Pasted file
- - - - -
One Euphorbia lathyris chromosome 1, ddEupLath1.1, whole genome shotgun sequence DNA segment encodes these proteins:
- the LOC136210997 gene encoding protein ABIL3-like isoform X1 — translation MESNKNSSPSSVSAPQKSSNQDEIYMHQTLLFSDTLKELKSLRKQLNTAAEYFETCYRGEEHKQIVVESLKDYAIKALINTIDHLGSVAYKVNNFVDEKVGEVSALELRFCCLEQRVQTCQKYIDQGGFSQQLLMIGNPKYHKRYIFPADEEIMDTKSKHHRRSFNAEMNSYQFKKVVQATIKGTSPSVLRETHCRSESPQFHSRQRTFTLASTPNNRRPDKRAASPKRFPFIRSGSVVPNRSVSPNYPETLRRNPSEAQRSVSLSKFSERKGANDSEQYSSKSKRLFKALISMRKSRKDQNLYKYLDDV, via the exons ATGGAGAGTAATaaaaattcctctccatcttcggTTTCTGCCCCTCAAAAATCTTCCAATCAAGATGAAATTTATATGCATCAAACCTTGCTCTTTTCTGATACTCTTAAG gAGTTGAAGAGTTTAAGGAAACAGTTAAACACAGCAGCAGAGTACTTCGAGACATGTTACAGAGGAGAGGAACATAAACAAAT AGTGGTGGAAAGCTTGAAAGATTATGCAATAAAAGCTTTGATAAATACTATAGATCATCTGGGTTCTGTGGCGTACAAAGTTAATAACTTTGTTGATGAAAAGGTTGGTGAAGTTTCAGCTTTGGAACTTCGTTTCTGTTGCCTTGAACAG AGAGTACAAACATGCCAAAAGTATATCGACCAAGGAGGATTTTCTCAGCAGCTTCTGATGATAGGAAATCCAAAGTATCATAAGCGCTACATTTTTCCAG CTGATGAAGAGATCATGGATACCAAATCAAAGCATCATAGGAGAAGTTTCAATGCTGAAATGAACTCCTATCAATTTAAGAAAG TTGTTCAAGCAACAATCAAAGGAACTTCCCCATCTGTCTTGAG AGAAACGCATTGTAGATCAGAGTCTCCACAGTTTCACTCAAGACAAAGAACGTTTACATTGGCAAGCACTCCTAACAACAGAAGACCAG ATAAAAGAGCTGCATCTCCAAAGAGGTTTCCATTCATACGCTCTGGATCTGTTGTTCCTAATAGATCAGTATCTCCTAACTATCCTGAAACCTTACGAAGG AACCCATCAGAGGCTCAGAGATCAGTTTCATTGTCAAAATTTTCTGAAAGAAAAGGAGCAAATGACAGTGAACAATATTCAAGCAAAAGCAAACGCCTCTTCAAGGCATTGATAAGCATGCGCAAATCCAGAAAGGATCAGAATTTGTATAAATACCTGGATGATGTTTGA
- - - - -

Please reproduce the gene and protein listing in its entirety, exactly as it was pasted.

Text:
One Euphorbia lathyris chromosome 1, ddEupLath1.1, whole genome shotgun sequence DNA segment encodes these proteins:
- the LOC136210997 gene encoding protein ABIL3-like isoform X1 — translation MESNKNSSPSSVSAPQKSSNQDEIYMHQTLLFSDTLKELKSLRKQLNTAAEYFETCYRGEEHKQIVVESLKDYAIKALINTIDHLGSVAYKVNNFVDEKVGEVSALELRFCCLEQRVQTCQKYIDQGGFSQQLLMIGNPKYHKRYIFPADEEIMDTKSKHHRRSFNAEMNSYQFKKVVQATIKGTSPSVLRETHCRSESPQFHSRQRTFTLASTPNNRRPDKRAASPKRFPFIRSGSVVPNRSVSPNYPETLRRNPSEAQRSVSLSKFSERKGANDSEQYSSKSKRLFKALISMRKSRKDQNLYKYLDDV, via the exons ATGGAGAGTAATaaaaattcctctccatcttcggTTTCTGCCCCTCAAAAATCTTCCAATCAAGATGAAATTTATATGCATCAAACCTTGCTCTTTTCTGATACTCTTAAG gAGTTGAAGAGTTTAAGGAAACAGTTAAACACAGCAGCAGAGTACTTCGAGACATGTTACAGAGGAGAGGAACATAAACAAAT AGTGGTGGAAAGCTTGAAAGATTATGCAATAAAAGCTTTGATAAATACTATAGATCATCTGGGTTCTGTGGCGTACAAAGTTAATAACTTTGTTGATGAAAAGGTTGGTGAAGTTTCAGCTTTGGAACTTCGTTTCTGTTGCCTTGAACAG AGAGTACAAACATGCCAAAAGTATATCGACCAAGGAGGATTTTCTCAGCAGCTTCTGATGATAGGAAATCCAAAGTATCATAAGCGCTACATTTTTCCAG CTGATGAAGAGATCATGGATACCAAATCAAAGCATCATAGGAGAAGTTTCAATGCTGAAATGAACTCCTATCAATTTAAGAAAG TTGTTCAAGCAACAATCAAAGGAACTTCCCCATCTGTCTTGAG AGAAACGCATTGTAGATCAGAGTCTCCACAGTTTCACTCAAGACAAAGAACGTTTACATTGGCAAGCACTCCTAACAACAGAAGACCAG ATAAAAGAGCTGCATCTCCAAAGAGGTTTCCATTCATACGCTCTGGATCTGTTGTTCCTAATAGATCAGTATCTCCTAACTATCCTGAAACCTTACGAAGG AACCCATCAGAGGCTCAGAGATCAGTTTCATTGTCAAAATTTTCTGAAAGAAAAGGAGCAAATGACAGTGAACAATATTCAAGCAAAAGCAAACGCCTCTTCAAGGCATTGATAAGCATGCGCAAATCCAGAAAGGATCAGAATTTGTATAAATACCTGGATGATGTTTGA